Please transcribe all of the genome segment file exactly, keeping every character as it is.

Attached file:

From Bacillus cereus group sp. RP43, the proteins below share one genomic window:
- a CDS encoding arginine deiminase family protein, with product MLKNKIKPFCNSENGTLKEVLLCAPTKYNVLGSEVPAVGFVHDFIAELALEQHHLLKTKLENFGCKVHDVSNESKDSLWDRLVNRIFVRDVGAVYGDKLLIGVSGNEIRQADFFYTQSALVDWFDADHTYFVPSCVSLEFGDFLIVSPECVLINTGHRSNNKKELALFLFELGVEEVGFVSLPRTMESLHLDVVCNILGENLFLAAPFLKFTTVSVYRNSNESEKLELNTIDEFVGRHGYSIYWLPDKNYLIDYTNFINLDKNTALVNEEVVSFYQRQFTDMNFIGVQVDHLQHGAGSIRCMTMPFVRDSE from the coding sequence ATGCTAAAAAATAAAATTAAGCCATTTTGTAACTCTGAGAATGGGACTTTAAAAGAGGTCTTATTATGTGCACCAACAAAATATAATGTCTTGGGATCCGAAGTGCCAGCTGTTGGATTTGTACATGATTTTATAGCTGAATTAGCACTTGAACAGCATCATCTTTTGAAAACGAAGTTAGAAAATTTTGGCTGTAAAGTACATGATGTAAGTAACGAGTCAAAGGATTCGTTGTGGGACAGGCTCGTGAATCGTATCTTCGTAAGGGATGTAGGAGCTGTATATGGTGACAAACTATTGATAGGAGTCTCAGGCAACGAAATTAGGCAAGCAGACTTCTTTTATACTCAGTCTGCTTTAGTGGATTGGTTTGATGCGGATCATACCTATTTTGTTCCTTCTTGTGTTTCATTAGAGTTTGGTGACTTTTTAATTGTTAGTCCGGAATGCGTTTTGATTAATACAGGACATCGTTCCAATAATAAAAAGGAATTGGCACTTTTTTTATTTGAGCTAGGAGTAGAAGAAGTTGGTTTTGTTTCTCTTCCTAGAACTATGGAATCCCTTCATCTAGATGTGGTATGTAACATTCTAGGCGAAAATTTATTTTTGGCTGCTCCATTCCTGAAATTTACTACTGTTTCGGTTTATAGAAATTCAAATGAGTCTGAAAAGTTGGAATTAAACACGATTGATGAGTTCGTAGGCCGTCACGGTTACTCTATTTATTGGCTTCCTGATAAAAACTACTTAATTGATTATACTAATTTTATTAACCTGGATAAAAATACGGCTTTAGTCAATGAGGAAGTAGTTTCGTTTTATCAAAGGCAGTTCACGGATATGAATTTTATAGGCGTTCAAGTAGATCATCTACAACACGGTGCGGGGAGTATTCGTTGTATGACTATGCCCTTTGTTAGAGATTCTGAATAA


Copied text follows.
From Bacillus cereus group sp. RP43, the proteins below share one genomic window:
- a CDS encoding arginine deiminase family protein, with product MLKNKIKPFCNSENGTLKEVLLCAPTKYNVLGSEVPAVGFVHDFIAELALEQHHLLKTKLENFGCKVHDVSNESKDSLWDRLVNRIFVRDVGAVYGDKLLIGVSGNEIRQADFFYTQSALVDWFDADHTYFVPSCVSLEFGDFLIVSPECVLINTGHRSNNKKELALFLFELGVEEVGFVSLPRTMESLHLDVVCNILGENLFLAAPFLKFTTVSVYRNSNESEKLELNTIDEFVGRHGYSIYWLPDKNYLIDYTNFINLDKNTALVNEEVVSFYQRQFTDMNFIGVQVDHLQHGAGSIRCMTMPFVRDSE from the coding sequence ATGCTAAAAAATAAAATTAAGCCATTTTGTAACTCTGAGAATGGGACTTTAAAAGAGGTCTTATTATGTGCACCAACAAAATATAATGTCTTGGGATCCGAAGTGCCAGCTGTTGGATTTGTACATGATTTTATAGCTGAATTAGCACTTGAACAGCATCATCTTTTGAAAACGAAGTTAGAAAATTTTGGCTGTAAAGTACATGATGTAAGTAACGAGTCAAAGGATTCGTTGTGGGACAGGCTCGTGAATCGTATCTTCGTAAGGGATGTAGGAGCTGTATATGGTGACAAACTATTGATAGGAGTCTCAGGCAACGAAATTAGGCAAGCAGACTTCTTTTATACTCAGTCTGCTTTAGTGGATTGGTTTGATGCGGATCATACCTATTTTGTTCCTTCTTGTGTTTCATTAGAGTTTGGTGACTTTTTAATTGTTAGTCCGGAATGCGTTTTGATTAATACAGGACATCGTTCCAATAATAAAAAGGAATTGGCACTTTTTTTATTTGAGCTAGGAGTAGAAGAAGTTGGTTTTGTTTCTCTTCCTAGAACTATGGAATCCCTTCATCTAGATGTGGTATGTAACATTCTAGGCGAAAATTTATTTTTGGCTGCTCCATTCCTGAAATTTACTACTGTTTCGGTTTATAGAAATTCAAATGAGTCTGAAAAGTTGGAATTAAACACGATTGATGAGTTCGTAGGCCGTCACGGTTACTCTATTTATTGGCTTCCTGATAAAAACTACTTAATTGATTATACTAATTTTATTAACCTGGATAAAAATACGGCTTTAGTCAATGAGGAAGTAGTTTCGTTTTATCAAAGGCAGTTCACGGATATGAATTTTATAGGCGTTCAAGTAGATCATCTACAACACGGTGCGGGGAGTATTCGTTGTATGACTATGCCCTTTGTTAGAGATTCTGAATAA